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Massive MIMO in 5G

The wireless research community has embarked on a journey to build the technology of tomorrow which will deliver remarkable enhancement in network throughput and capacity, improvements in spectral efficiency, shortened end-to-end latency, heightened reliability and more. These enhancements are driven by the key performance requirements which are defined by the International Telecommunications Union (ITU). The enhancements in the performance for IMT-2020 (5G) over IMT-Advanced are momentous with a 20Ximprovement in peak data rate from 1 Gb/s to 20 Gb/s. Similarly, the user experienced data rate increases 10X from 10 Mb/s to 100 Mb/s and latency is reduced by a factor of 10 from 10 ms down to 1 ms.

Currently the 4G base stations consist of a dozen of ports for antennas which handle all cellular traffic: eight for transmitters and four for receivers. However, 5G base stations can support almost a hundred ports, meaning many more antennas can fit on a single array. This kind of capability means a base station can send and receive signals from many users at once thus increasing the capacity of mobile networks by a factor of 22 or greater. This is the massive MIMO (multiple-input multiple-output) technology or sometimes referred to as Large Scale MIMO. It results in a channel response that is quasi-orthogonal and has the potential to yield huge gains in spectral efficiency. This would enable devices to serve with the same time and frequency resources within a given cell. The figure below shows a comparison of a typical 4G MIMO cell to that of a 5G massive MIMO cell. These massive MIMO base stations would be able to serve far more devices as anticipated by the 5G IoT use case and others.

Figure 1.MIMO Generation

The key technological characteristics of Massive MIMO are:
1 Fully digital processing: superior performance and better energy efficiency.
2 The reliance on reciprocity of propagation and TDD operation: enables downlink channels to be estimated from uplink pilots and obviating the need for prior or structural knowledge of the propagation channel.
3 Computationally inexpensive pre-coding/decoding algorithms.
4 Array gain: in a closed-loop link budget enhancement proportional to the number of base station antennas.
5 Channel hardening: effectively removes the effects of fast fading.
6 The provision of uniformly good quality of service to all terminals in a cell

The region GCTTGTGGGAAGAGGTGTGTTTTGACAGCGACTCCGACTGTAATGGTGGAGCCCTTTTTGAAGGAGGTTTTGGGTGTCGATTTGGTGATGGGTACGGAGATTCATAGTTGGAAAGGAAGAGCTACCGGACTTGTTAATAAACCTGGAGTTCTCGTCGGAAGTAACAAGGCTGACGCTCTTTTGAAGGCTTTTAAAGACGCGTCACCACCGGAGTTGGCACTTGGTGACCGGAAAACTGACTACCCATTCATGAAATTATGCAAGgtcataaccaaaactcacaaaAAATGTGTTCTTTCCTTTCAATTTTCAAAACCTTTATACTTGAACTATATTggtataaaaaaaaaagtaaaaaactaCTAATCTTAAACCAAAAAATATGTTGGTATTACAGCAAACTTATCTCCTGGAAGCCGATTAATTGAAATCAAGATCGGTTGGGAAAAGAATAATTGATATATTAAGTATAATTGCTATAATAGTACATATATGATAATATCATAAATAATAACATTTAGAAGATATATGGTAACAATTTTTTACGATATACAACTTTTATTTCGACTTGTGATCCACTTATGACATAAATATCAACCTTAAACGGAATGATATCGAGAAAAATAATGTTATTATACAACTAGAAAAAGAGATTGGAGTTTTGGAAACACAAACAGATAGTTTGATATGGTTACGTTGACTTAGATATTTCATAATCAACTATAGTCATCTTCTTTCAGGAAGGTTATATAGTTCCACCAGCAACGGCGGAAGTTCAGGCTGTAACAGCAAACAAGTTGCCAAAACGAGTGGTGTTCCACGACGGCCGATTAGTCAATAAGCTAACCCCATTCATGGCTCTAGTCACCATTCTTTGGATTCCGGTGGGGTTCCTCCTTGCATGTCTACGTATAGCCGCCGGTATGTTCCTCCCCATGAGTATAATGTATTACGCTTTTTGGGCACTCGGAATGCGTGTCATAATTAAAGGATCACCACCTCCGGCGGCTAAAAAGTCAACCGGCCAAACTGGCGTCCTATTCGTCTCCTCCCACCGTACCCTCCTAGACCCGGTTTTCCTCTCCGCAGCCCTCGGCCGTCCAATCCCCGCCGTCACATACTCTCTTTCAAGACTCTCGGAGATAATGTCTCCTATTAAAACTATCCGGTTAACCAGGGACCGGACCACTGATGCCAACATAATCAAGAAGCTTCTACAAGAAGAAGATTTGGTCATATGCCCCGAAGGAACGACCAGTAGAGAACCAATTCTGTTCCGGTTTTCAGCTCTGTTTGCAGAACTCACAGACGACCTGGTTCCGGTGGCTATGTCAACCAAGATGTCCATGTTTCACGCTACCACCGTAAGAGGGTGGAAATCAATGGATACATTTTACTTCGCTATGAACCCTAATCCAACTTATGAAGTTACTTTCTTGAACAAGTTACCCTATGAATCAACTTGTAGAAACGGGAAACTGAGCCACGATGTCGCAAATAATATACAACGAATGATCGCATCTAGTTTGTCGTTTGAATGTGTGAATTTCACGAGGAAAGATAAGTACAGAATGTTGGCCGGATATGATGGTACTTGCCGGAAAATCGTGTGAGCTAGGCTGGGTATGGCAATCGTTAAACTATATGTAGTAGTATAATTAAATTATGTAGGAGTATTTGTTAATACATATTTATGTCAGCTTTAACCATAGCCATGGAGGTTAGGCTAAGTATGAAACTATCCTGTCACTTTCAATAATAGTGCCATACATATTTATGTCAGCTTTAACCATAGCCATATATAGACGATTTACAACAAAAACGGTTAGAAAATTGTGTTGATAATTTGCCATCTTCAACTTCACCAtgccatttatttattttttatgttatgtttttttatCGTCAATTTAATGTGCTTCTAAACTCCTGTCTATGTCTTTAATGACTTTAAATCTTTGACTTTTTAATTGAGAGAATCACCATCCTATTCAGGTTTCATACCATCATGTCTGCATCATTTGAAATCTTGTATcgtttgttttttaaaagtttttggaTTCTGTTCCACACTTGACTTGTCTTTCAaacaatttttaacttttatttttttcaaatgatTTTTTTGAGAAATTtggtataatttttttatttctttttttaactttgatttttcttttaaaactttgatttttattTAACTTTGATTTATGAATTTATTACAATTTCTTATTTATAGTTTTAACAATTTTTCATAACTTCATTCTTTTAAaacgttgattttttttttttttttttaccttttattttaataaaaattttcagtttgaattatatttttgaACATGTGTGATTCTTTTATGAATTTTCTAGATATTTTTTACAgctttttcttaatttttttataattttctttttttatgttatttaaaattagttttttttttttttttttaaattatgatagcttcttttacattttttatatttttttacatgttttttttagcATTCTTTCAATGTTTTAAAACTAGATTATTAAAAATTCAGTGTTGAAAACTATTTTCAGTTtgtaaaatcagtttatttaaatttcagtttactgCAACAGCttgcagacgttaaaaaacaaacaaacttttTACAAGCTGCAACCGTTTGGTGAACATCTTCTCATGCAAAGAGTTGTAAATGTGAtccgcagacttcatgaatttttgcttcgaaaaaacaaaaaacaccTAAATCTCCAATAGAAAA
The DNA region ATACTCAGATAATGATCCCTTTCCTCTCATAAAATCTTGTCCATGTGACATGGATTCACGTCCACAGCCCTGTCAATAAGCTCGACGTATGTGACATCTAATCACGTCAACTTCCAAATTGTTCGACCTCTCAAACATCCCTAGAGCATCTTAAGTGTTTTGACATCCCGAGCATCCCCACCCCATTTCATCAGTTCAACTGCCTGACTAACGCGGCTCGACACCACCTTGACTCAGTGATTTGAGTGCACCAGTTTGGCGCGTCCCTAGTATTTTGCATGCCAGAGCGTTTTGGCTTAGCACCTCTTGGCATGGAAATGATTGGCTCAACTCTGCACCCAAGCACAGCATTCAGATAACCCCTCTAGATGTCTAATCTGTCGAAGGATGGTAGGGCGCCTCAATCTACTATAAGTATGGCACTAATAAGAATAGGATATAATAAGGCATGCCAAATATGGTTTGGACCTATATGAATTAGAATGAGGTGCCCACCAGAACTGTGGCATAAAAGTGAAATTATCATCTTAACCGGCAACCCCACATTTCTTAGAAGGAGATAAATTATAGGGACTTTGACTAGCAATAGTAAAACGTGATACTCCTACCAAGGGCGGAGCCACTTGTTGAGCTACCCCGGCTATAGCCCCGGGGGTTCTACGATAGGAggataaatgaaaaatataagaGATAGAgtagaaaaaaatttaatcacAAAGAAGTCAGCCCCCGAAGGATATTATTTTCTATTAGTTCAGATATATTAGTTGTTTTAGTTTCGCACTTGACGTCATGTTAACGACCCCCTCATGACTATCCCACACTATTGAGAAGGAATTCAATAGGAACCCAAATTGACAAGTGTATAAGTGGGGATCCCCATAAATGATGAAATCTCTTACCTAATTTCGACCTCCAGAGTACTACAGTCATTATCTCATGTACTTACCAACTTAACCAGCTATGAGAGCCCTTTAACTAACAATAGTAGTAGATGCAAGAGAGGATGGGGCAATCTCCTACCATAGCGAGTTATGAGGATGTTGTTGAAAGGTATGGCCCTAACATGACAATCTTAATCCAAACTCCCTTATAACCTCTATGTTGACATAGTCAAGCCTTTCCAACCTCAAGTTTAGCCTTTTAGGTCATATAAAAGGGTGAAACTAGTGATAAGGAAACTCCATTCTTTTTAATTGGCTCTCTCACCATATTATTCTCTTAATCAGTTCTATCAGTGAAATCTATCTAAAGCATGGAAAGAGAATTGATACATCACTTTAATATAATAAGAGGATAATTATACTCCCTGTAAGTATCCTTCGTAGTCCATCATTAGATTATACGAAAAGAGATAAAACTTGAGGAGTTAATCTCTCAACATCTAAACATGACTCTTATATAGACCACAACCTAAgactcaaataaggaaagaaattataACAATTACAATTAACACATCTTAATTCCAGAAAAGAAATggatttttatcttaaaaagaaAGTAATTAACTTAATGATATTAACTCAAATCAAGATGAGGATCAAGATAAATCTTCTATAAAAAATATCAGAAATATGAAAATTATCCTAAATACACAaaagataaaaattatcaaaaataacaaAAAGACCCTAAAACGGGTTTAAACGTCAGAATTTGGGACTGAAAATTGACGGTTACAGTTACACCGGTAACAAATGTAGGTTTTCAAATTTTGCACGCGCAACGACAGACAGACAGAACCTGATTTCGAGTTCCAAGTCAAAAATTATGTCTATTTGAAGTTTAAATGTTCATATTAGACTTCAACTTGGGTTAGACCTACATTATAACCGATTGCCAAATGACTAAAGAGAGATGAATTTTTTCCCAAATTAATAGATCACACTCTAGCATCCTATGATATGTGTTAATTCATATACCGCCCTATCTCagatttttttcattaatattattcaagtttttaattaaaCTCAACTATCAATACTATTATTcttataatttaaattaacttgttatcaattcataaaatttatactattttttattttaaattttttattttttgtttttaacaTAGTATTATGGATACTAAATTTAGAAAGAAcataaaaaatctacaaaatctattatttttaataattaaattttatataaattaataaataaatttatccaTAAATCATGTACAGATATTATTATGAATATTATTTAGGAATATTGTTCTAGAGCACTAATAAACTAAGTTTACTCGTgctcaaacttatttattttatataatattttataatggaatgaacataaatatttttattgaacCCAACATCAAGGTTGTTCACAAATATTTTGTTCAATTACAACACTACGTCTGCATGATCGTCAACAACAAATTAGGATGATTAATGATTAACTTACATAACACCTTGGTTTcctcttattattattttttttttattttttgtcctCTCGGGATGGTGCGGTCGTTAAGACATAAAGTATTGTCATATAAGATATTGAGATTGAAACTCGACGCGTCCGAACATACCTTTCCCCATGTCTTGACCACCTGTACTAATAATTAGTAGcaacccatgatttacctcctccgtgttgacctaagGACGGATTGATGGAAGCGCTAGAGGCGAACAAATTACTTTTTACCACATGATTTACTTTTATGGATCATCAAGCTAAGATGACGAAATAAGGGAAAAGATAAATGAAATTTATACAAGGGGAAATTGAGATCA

7 Autonomous operation of the base stations: with no sharing of payload data or channel state information with other cells, there is no requirements of accurate time synchronization.
8 The possibility to reduce accuracy and resolution of transceiver frontends and the digital processing and number representations in computations.

Figure 2.Massive MIMO exploitation of large antenna arrays into spatially multiplex many terminals.

Massive MIMO looks very promising in theory; however, it is yet to be tested in large-scale field trials to prove its viability for widespread commercial deployment. Installing such huge number of antennas to handle cellular traffic can also cause more interference if those signals cross. Thus, 5G stations must merge other new technologies, such as millimetre waves, small cells, full duplex, and beam forming.

With these 5G technologies, engineers hope to build the wireless network that future smart phone user, VR gamers, and autonomous cars will rely on every day. Researchers and companies have set great expectations for 5G by promising ultra-low latency and record breaking data speeds for consumers. If they can solve the remaining challenges, and figure out how to make all these systems work together, ultrafast 5G service could reach consumers in the next five years.

In India, Airtel announced the deployment of Massive (MIMO) on 26th September 2017,claiming it to be the first 5G-capable deployment in India. The company is starting the first round of deployment in Bengaluru and Kolkata and will then expand to other parts of the country soon, the company said in a press statement.


-Neela Sakhardande (2016-18)

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